Boston Medical Center pediatricians Laura Johnson, MD, MPH, Jenny Radesky, MD, and Barry Zuckerman, MD, the Joel and Barbara Alpert Professor of Pediatrics at Boston University School of Medicine, have published a paper in the current issue of the journal Pediatrics that addresses how understanding the origins and goals of parenting behaviors can help pediatricians strengthen relationships with families, demonstrate cultural sensitivity, and more effectively offer guidance on the challenges of childrearing.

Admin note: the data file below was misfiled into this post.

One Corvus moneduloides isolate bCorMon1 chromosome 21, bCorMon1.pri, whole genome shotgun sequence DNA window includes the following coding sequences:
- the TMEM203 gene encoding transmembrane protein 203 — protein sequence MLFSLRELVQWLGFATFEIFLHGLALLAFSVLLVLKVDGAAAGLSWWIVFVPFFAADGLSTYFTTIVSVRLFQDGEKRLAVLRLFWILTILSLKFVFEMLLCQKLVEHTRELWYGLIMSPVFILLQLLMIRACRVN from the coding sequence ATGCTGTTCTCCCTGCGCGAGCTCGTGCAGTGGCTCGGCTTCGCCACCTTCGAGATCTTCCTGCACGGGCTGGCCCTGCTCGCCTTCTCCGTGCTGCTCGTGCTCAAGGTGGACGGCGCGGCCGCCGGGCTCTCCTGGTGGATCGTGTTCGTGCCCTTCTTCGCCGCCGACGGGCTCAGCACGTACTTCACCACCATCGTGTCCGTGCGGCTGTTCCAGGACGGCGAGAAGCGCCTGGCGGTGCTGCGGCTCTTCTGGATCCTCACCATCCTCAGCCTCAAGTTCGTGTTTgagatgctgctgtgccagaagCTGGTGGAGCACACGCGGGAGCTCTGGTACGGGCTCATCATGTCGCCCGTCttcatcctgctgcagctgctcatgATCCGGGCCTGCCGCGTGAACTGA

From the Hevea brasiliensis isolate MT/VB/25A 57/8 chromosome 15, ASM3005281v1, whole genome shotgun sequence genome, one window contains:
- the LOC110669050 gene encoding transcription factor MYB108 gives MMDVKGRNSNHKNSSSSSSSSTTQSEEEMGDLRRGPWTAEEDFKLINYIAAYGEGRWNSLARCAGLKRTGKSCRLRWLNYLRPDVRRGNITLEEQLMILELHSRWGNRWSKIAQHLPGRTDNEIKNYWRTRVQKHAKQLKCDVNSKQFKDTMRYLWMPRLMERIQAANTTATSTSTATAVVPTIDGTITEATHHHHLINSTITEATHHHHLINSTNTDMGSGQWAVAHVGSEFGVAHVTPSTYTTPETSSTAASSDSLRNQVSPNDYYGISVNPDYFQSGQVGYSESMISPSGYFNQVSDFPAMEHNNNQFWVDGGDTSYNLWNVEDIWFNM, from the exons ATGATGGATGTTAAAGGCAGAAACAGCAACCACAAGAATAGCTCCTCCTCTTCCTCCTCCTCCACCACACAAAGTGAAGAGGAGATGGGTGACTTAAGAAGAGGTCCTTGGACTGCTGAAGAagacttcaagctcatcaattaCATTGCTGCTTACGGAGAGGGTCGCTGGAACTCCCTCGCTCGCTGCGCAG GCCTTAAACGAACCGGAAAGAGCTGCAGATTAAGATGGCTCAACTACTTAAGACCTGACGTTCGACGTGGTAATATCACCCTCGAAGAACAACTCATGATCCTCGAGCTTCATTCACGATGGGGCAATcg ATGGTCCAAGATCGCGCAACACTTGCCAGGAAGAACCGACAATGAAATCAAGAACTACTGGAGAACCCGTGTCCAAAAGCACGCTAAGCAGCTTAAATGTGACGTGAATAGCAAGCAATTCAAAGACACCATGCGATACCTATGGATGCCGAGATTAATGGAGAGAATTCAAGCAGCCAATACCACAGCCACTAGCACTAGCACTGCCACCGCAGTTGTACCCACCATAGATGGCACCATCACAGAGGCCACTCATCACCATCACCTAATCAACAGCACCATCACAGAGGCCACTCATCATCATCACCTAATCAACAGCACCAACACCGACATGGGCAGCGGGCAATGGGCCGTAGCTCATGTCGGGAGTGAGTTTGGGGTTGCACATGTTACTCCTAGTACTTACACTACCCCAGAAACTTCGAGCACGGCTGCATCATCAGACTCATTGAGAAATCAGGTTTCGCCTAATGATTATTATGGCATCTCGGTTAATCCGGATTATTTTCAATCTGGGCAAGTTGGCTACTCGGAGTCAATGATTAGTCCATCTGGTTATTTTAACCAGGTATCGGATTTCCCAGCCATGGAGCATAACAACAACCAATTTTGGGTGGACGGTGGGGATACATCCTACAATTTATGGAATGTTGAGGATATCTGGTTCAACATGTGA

According to the paper, parenting goals and behavior are strongly influenced by cultural norms and expectations of adult behaviors that are valued by a particular society. They contrast "Western" cultures emphasizing individual autonomy achievement, independence, self-reliance, and self-assertiveness with many Asian, African, and Latino cultures that value interdependence: collective achievement, harmonious collaboration, and sharing. "Many parenting priorities, such as feeding practices, sleeping arrangements, and school and social success, fall somewhere along the spectrum from autonomy to interdependence and are likely affected by the parents' cultural beliefs related to their own upbringing," said Zuckerman. "This can result in some parenting behaviors conflicting with the beliefs of the pediatrician, as well as with policy statements from experts and professional societies based on culturally-bound empirical data, we aim to review a few examples of parenting differences that pediatricians might encounter," he added.